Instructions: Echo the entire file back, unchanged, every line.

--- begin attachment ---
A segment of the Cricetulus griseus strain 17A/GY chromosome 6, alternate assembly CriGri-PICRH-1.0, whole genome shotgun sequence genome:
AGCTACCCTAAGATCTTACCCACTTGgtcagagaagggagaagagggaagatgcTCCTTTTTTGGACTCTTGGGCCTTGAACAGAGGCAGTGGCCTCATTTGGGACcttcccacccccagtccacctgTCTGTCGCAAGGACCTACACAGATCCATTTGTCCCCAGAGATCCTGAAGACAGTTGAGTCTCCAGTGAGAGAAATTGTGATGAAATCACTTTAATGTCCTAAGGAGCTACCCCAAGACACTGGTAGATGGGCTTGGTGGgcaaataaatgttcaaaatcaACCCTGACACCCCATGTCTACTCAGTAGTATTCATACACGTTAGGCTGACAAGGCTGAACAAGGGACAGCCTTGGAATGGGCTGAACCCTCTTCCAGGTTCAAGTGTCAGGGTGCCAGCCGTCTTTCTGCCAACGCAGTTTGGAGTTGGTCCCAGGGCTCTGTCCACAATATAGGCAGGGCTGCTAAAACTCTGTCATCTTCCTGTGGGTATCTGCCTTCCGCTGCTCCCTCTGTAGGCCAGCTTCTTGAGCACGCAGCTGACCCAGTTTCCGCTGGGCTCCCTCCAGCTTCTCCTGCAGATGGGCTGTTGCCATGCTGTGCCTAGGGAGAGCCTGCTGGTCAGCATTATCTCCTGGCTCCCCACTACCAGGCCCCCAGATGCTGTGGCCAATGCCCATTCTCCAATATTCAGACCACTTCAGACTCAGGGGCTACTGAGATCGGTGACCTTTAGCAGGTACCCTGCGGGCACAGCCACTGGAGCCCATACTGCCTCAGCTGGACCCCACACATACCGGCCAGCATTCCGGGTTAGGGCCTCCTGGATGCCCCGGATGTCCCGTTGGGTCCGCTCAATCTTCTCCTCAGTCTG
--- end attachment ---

A segment of the Cricetulus griseus strain 17A/GY chromosome 6, alternate assembly CriGri-PICRH-1.0, whole genome shotgun sequence genome:
AGCTACCCTAAGATCTTACCCACTTGgtcagagaagggagaagagggaagatgcTCCTTTTTTGGACTCTTGGGCCTTGAACAGAGGCAGTGGCCTCATTTGGGACcttcccacccccagtccacctgTCTGTCGCAAGGACCTACACAGATCCATTTGTCCCCAGAGATCCTGAAGACAGTTGAGTCTCCAGTGAGAGAAATTGTGATGAAATCACTTTAATGTCCTAAGGAGCTACCCCAAGACACTGGTAGATGGGCTTGGTGGgcaaataaatgttcaaaatcaACCCTGACACCCCATGTCTACTCAGTAGTATTCATACACGTTAGGCTGACAAGGCTGAACAAGGGACAGCCTTGGAATGGGCTGAACCCTCTTCCAGGTTCAAGTGTCAGGGTGCCAGCCGTCTTTCTGCCAACGCAGTTTGGAGTTGGTCCCAGGGCTCTGTCCACAATATAGGCAGGGCTGCTAAAACTCTGTCATCTTCCTGTGGGTATCTGCCTTCCGCTGCTCCCTCTGTAGGCCAGCTTCTTGAGCACGCAGCTGACCCAGTTTCCGCTGGGCTCCCTCCAGCTTCTCCTGCAGATGGGCTGTTGCCATGCTGTGCCTAGGGAGAGCCTGCTGGTCAGCATTATCTCCTGGCTCCCCACTACCAGGCCCCCAGATGCTGTGGCCAATGCCCATTCTCCAATATTCAGACCACTTCAGACTCAGGGGCTACTGAGATCGGTGACCTTTAGCAGGTACCCTGCGGGCACAGCCACTGGAGCCCATACTGCCTCAGCTGGACCCCACACATACCGGCCAGCATTCCGGGTTAGGGCCTCCTGGATGCCCCGGATGTCCCGTTGGGTCCGCTCAATCTTCTCCTCAGTCTG